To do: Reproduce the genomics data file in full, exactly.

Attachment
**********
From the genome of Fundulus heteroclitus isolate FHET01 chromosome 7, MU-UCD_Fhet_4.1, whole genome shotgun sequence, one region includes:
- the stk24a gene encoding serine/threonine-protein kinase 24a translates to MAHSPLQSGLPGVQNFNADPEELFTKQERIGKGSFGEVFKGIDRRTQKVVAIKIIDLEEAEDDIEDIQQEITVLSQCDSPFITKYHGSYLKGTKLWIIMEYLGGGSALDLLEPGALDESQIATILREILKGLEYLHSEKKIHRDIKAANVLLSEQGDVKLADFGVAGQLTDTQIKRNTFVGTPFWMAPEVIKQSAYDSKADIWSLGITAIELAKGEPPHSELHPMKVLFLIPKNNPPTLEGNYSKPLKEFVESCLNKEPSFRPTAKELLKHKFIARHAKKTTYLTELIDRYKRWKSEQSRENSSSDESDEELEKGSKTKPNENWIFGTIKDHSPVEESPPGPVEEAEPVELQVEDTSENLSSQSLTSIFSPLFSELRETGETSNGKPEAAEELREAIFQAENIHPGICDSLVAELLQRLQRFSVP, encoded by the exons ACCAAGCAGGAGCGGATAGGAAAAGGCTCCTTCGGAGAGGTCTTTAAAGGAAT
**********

From the genome of Fundulus heteroclitus isolate FHET01 chromosome 7, MU-UCD_Fhet_4.1, whole genome shotgun sequence, one region includes:
- the stk24a gene encoding serine/threonine-protein kinase 24a translates to MAHSPLQSGLPGVQNFNADPEELFTKQERIGKGSFGEVFKGIDRRTQKVVAIKIIDLEEAEDDIEDIQQEITVLSQCDSPFITKYHGSYLKGTKLWIIMEYLGGGSALDLLEPGALDESQIATILREILKGLEYLHSEKKIHRDIKAANVLLSEQGDVKLADFGVAGQLTDTQIKRNTFVGTPFWMAPEVIKQSAYDSKADIWSLGITAIELAKGEPPHSELHPMKVLFLIPKNNPPTLEGNYSKPLKEFVESCLNKEPSFRPTAKELLKHKFIARHAKKTTYLTELIDRYKRWKSEQSRENSSSDESDEELEKGSKTKPNENWIFGTIKDHSPVEESPPGPVEEAEPVELQVEDTSENLSSQSLTSIFSPLFSELRETGETSNGKPEAAEELREAIFQAENIHPGICDSLVAELLQRLQRFSVP, encoded by the exons ACCAAGCAGGAGCGGATAGGAAAAGGCTCCTTCGGAGAGGTCTTTAAAGGAAT